News / Europe

France's Veil Ban Goes into Effect

A woman named Yamina at the Fraternite, or Brotherhood mosque in Aubervilliers
A woman named Yamina at the Fraternite, or Brotherhood mosque in Aubervilliers

France becomes the first country to enforce a ban against the niqab, or Muslim face veil Monday, when new legislation comes into force.

Friday prayer service at Fraternite -- or Brotherhood - Mosque in Aubervilliers. The women's section is packed -- and reflects France's rich immigrant mix. There are colorful. North African djellabas and sub-Saharan African gowns -- along with many all-encompassing black veils, or hijabs.

The imam's service is piped in. Women's and men's sections of the mosque are completely separated. He is castigating young men and women for mixing in public if they are not related.

For 22-year-old Someya, this will be the last Friday she goes to the mosque wearing a face veil, also known as a niqab or burqa. On Monday, new French legislation comes into effect banning women from wearing the garment.

Someya says it breaks her heart to take off the face veil because it is a statement of her Islamic faith. She says she adopted it six months ago as a personal choice.

Twenty-four-year old university student Yamina wears the hijab -- a full veil that does not cover the face.  "I'm wearing the hijab and not the niqab because I haven't got the opportunity,” she said. “Because the laws are against us and against the Muslims."

But Sarah Morvan, an 18-year-old Muslim convert, says she will keep wearing the face veil despite the ban. She will simply stay at home more.

By wearing the niqab, Morvan says she feels shielded from the looks of men and strangers. She feels cut off from society.

That's exactly what supporters of the face veil ban are fighting against. While the government estimates there are only about 2,000 women wearing the face veil in France, advocates of the ban argue the legislation is necessary if the country's estimated 5-6 million Muslims - many of them immigrants - are to integrate.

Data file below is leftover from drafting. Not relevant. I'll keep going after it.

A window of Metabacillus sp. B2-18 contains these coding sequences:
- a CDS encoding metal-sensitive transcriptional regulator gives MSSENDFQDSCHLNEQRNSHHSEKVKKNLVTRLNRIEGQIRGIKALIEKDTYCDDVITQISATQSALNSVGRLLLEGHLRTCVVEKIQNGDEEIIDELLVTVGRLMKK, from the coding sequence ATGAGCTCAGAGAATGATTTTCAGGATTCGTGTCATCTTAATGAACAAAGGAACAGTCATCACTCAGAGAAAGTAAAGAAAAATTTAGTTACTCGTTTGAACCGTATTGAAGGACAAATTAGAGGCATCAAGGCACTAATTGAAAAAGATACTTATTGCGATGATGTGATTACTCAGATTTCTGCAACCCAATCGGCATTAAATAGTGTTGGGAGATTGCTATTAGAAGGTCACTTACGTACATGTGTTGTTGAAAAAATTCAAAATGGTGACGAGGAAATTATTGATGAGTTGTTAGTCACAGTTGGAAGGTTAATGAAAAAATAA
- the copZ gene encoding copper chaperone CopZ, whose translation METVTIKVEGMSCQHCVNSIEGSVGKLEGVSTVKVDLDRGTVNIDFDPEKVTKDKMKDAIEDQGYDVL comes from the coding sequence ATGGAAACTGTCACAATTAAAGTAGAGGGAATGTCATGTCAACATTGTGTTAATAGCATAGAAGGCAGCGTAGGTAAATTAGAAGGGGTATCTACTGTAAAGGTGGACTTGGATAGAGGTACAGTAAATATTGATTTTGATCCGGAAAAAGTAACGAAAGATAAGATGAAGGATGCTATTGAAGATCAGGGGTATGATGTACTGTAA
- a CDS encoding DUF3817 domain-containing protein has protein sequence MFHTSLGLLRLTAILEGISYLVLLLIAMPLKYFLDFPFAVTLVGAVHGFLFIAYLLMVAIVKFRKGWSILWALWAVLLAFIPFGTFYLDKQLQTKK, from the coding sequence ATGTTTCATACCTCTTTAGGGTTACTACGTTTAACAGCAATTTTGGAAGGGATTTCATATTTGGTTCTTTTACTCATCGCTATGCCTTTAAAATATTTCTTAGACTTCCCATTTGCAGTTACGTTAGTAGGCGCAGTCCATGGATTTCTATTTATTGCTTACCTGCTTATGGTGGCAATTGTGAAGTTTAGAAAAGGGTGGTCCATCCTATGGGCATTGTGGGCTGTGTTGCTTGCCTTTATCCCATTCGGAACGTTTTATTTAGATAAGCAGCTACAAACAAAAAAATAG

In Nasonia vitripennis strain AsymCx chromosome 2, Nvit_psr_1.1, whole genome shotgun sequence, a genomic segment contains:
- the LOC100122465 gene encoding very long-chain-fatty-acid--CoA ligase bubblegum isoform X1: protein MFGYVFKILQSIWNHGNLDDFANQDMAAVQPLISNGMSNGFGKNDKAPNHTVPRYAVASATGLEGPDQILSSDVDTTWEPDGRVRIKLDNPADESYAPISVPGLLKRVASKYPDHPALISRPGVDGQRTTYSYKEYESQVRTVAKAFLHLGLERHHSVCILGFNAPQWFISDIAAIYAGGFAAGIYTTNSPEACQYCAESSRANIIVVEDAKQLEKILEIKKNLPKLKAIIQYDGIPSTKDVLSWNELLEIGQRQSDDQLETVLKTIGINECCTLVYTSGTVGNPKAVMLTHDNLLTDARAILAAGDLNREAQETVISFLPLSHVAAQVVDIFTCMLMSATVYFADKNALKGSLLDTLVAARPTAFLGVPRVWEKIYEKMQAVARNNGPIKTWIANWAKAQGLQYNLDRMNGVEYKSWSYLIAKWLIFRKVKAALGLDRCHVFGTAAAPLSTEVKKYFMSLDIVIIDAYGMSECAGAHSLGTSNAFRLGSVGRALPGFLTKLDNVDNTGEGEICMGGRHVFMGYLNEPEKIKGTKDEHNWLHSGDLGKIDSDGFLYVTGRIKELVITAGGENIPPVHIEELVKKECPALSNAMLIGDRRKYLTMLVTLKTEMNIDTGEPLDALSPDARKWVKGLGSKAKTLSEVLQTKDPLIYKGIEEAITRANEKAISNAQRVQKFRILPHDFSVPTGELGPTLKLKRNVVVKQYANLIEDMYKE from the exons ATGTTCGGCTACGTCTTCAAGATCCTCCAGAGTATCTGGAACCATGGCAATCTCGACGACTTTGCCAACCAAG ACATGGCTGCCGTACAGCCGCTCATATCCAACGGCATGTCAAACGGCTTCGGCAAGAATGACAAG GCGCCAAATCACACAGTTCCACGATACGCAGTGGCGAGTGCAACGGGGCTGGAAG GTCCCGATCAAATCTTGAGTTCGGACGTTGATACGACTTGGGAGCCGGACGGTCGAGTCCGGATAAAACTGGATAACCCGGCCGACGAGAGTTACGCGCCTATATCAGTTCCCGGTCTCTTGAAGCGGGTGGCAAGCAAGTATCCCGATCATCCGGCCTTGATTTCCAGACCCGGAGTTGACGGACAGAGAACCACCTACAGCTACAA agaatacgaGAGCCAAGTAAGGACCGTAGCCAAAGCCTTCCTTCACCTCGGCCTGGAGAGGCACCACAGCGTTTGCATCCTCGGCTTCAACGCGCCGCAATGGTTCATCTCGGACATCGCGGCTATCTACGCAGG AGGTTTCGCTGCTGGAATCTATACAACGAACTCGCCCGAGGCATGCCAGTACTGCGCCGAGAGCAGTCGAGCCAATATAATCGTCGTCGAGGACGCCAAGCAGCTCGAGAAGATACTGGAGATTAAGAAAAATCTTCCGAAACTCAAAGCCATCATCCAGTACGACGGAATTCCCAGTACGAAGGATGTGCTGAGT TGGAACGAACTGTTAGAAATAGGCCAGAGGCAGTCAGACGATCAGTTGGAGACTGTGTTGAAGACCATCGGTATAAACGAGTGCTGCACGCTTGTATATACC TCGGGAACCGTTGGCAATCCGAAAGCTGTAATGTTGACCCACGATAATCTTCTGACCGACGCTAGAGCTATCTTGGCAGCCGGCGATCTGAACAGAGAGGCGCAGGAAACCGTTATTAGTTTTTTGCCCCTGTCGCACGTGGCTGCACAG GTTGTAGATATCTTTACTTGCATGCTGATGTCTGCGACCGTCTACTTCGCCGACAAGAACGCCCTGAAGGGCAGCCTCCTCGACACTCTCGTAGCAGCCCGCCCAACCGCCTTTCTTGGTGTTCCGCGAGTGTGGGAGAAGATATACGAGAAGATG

The legislation has been spearheaded by center-right President Nicolas Sarkozy - who also says it is critical to ensure the respect of women's rights and the separation of church and state.

In speeches like this one, in 2009, Sarkozy said there is no place for the face veil in France. There is no place in France for women's subjugation - under any circumstances.

But many Muslims - including those who do not wear or approve of the face veil - claim they are being unfairly targeted. They say Sarkozy and his governing UMP party are discriminating against Muslims, partly in a bid to court anti-immigration and far right voters ahead of presidential elections next year. Last week, the UMP sparked similar criticism by holding a debate on Islam and secularity.

At the Aubervilliers mosque, one women Malika - who does not wear the face veil - recalls Sarkozy speaking to a conservative Muslim group a few years ago -- when he was then France's interior minister.

Malika said Sarkozy told the women attending the meeting to take off their veils. The women responded by waving their French identity cards - and telling him they were French and Muslim - and proud of it.

Under the legislation, women wearing the face veil in public risk fines of up to $200 and taking re-education classes. Those who force a woman to wear the face veil face even tougher penalties -- of up to $41,000 and a year in prison.

Belgium passed a similar ban last year and other European countries are eyeing legislation, but France is the first to enforce it.

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